Call of Cthulhu

The Journal of Phinneas Vain
If you're reading this, I'm dead

Phinneas Vain sat in the smokey half lit apartment that served as his office during the day and apartment at night. He kicked his feel up onto the desk while lighting up a Luck Strike. Muffled music drifted up from the floor boards as Phin contemplated his current situation.

The jobs haven’t been coming in as much as they used to. The last job, a wandering husband, went tits up when the John skipped town with a dancer without a trace. The wife refused to pay. He finished the cigarette and walked to the window with this whiskey. It was harsh, cloudy and definitely illegal.

The restaurant down stairs, The Kitchen, was one of the many bootleg operations in Arkham. They sported a restaurant, a lounge complete with dance floors and two hot water heaters….one of which is a still. Phin gets free hooch, and they don’t get the unwanted eyes of the authorities.

The papers have reported some murders, not uncommon given the current state of unrest in Arkham. Brad Callaghan called me up earlier today about it. To ask if any of my less than reputable sources had heard anything. They seem to think its mob hits. Phin informed him the urchins have been quiet as of late. That’s also troubling, usually there’s someone talking. Might have to take a look.

Testimony of John Redbird
08-01-1921, Account # 1

11:23 p.m., Monday 1 August, 1921
Arkham, Massachusetts

I sat alone at the Arkham train station guarding the latest shipment of hooch. The police were paid good money to conveniently skip this part of their patrol. The railroad bulls were also paid in kind. I just needed to wait for the truck, help them load and collect their pay. I had been through this dozens of times but it always made me nervous.

The revolver in my pocket felt heavier than it was. So did the knife in my belt. I didn’t want to have to use them, I was just trying to survive. I had been running whiskey for these guys for a few months now and the pay was good. That didn’t make me any less nervous.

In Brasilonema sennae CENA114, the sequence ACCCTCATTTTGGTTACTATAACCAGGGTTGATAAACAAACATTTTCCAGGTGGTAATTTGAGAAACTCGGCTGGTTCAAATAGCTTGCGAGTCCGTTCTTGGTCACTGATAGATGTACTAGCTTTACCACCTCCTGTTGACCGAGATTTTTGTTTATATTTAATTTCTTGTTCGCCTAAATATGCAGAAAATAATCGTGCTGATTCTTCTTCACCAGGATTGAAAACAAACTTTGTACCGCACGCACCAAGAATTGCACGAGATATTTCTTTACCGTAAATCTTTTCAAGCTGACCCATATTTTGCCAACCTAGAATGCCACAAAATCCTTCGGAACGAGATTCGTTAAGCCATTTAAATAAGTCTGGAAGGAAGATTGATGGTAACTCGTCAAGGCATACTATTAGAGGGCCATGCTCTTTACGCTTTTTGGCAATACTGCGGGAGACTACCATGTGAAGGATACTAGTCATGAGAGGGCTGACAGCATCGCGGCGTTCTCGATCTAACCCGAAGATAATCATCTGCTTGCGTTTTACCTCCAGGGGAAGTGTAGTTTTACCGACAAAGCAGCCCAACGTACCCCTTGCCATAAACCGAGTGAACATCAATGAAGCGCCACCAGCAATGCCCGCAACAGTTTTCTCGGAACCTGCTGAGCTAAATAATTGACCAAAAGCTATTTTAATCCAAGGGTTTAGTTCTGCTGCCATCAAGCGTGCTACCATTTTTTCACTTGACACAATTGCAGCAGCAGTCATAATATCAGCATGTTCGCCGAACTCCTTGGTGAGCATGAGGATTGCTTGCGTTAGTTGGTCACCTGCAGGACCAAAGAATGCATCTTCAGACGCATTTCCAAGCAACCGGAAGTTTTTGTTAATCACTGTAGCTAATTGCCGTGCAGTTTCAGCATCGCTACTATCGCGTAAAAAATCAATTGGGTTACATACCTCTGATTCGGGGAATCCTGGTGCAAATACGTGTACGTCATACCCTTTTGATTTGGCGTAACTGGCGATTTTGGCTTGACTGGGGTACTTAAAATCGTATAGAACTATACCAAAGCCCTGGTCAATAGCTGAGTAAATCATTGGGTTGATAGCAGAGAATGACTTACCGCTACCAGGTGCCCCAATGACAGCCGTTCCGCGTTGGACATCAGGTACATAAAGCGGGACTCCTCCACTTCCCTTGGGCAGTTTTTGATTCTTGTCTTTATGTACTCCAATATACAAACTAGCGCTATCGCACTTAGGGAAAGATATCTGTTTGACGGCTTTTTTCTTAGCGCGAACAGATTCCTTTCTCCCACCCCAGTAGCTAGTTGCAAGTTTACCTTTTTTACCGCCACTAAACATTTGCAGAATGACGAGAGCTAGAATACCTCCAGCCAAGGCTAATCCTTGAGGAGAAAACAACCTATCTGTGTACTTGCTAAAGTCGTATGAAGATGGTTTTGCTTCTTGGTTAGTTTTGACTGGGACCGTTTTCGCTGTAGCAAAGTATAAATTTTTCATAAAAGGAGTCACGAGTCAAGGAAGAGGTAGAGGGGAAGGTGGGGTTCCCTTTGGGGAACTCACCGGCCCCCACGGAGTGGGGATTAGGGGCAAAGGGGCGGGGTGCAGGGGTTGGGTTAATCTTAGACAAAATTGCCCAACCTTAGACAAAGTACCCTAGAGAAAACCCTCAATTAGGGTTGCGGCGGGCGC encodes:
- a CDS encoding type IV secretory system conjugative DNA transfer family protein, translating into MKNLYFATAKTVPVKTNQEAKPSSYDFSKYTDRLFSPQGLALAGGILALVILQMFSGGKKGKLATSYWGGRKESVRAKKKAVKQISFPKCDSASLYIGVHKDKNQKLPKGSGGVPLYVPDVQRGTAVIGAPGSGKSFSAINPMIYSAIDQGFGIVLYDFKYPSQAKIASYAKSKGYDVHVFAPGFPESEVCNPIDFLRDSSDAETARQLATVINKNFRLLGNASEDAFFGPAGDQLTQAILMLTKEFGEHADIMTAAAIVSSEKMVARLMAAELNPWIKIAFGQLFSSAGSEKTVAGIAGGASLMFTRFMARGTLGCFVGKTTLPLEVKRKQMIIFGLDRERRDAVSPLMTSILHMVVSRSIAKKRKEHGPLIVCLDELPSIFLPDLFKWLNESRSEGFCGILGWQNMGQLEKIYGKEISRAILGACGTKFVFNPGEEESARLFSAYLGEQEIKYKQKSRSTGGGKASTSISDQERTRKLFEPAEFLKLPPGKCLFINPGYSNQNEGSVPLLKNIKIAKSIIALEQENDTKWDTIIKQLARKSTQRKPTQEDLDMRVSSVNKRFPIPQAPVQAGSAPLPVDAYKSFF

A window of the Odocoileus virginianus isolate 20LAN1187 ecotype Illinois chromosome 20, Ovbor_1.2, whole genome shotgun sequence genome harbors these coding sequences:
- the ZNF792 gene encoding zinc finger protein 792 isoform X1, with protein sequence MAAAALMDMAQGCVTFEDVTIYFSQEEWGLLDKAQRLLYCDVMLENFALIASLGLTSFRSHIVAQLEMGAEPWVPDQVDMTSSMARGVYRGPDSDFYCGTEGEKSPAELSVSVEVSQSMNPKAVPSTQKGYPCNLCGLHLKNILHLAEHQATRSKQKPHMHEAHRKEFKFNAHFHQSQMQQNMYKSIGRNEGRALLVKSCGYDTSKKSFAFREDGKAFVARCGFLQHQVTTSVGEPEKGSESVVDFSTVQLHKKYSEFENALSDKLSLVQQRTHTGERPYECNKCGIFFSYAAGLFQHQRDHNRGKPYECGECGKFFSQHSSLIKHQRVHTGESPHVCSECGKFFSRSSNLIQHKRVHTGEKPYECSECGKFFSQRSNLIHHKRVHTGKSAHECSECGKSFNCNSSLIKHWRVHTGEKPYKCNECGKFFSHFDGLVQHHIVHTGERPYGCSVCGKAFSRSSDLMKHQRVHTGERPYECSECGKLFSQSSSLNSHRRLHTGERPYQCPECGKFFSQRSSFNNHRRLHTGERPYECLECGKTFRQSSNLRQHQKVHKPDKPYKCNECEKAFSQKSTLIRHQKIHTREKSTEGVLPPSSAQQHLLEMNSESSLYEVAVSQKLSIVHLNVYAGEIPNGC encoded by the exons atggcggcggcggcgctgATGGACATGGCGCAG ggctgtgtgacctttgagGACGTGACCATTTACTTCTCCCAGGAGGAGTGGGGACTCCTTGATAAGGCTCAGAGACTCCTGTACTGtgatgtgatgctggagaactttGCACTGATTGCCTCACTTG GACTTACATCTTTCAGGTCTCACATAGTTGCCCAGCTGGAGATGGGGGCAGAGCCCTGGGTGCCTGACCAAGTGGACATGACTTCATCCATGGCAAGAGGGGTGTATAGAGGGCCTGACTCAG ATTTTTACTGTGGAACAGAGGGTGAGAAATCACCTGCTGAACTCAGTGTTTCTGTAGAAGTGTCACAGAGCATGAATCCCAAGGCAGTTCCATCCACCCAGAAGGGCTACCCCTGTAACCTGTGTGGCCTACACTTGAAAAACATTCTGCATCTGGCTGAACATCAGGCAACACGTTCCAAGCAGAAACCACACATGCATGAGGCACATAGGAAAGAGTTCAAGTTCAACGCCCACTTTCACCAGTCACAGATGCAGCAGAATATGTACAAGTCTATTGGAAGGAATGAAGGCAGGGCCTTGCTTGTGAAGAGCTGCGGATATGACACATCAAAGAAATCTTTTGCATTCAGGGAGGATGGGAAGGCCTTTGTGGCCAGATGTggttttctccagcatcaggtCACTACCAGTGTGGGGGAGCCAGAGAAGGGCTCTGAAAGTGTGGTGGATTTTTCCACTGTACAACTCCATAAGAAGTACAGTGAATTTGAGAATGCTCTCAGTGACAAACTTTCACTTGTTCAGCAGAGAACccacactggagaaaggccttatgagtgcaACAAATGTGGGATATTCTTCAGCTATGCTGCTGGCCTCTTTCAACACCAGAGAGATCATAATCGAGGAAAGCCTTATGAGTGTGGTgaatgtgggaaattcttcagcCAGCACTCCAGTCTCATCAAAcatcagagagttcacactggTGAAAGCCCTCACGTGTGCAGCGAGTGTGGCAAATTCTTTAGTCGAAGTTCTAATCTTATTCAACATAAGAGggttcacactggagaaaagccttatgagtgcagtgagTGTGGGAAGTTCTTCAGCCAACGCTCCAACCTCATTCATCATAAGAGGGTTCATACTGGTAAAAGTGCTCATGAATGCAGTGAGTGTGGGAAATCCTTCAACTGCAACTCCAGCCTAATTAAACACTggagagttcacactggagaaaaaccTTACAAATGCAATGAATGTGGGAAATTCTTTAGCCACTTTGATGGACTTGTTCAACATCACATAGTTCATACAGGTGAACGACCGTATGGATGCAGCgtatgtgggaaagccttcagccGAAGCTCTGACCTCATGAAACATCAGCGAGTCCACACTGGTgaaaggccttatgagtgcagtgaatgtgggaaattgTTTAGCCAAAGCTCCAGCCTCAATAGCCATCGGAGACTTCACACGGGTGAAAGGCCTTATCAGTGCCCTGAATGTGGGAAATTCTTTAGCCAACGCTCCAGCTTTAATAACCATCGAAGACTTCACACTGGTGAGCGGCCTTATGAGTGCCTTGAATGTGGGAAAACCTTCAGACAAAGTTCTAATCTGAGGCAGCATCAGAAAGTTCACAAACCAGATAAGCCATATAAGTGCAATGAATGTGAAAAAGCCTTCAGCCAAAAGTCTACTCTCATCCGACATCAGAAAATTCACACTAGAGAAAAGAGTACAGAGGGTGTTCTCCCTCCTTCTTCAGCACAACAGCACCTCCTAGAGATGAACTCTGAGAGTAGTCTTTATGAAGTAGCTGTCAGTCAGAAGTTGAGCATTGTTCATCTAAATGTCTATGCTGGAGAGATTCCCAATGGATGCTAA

From the corner of my eye I saw movement and whirled around a little faster than I had intended. Nothing. I could have sworn I saw something about waist height. I decided its best not to dwell on it. Partially out of the logic that it could have been a shadow. Partially out of fear that if I thought about it that it may return.

The night felt heavy. Passing through shadows felt like passing through water, like a physical thing. My “bad feelings” rarely ended up being nothing. My breathing and a gentle breeze were the only sounds. I remember thinking “Where the hell is Tommy?”

As if my thoughts conjured him, there was the sound of boots on gravel shuffling in the darkness.

Mortality and the Occult: Historically and Contemporarily by Stanley Hagen
Chapter 1

Stanley Hagen sat in the mostly empty library of Miskatonic University furiously scribbling notes into a journal. He had stumbled upon a decayed copy of Isaac Branigan’s expedition to Egypt to discover the Book of Thoth. Mr. Branigan’s attempts were ultimately unsuccessful but were not entirely barren of fruit. For instance, his notes on the sacred rituals of certain cults still performing the funeral rites of ancient times were very enlightening and must be transcribed for future study, lest age take this tomb of knowledge from the world of man forever.

He scribbled his nearly illegible shorthand into the notebook, referencing the complicated rites of death and the passage into the afterlife. Why did they remove the organs? Did they expect the return of the host to the body to resume life eternal? And why continue the practices now knowing that, scientifically speaking, that was impossible. Fascinating. The librarian will be by again to “check on” Stanley. One, Two Three better check on Stanley. Stanley was convinced that the librarian was in the employ of the Arkham police department and by extension the FBI. Surely they were aware of his research, incredibly important as it was. No matter, he had his rights, he could be in a public library as long as he wants.

Stanley continued his “research” well into the night. Eventually he was politely asked to leave, as always, as the library was closing. That was acceptable. He finished his notes from this book and would resume tomorrow on a new topic. Knowledge is power and Stanley’s eyes were open.

In the land of the blind….the one eyed man is king.


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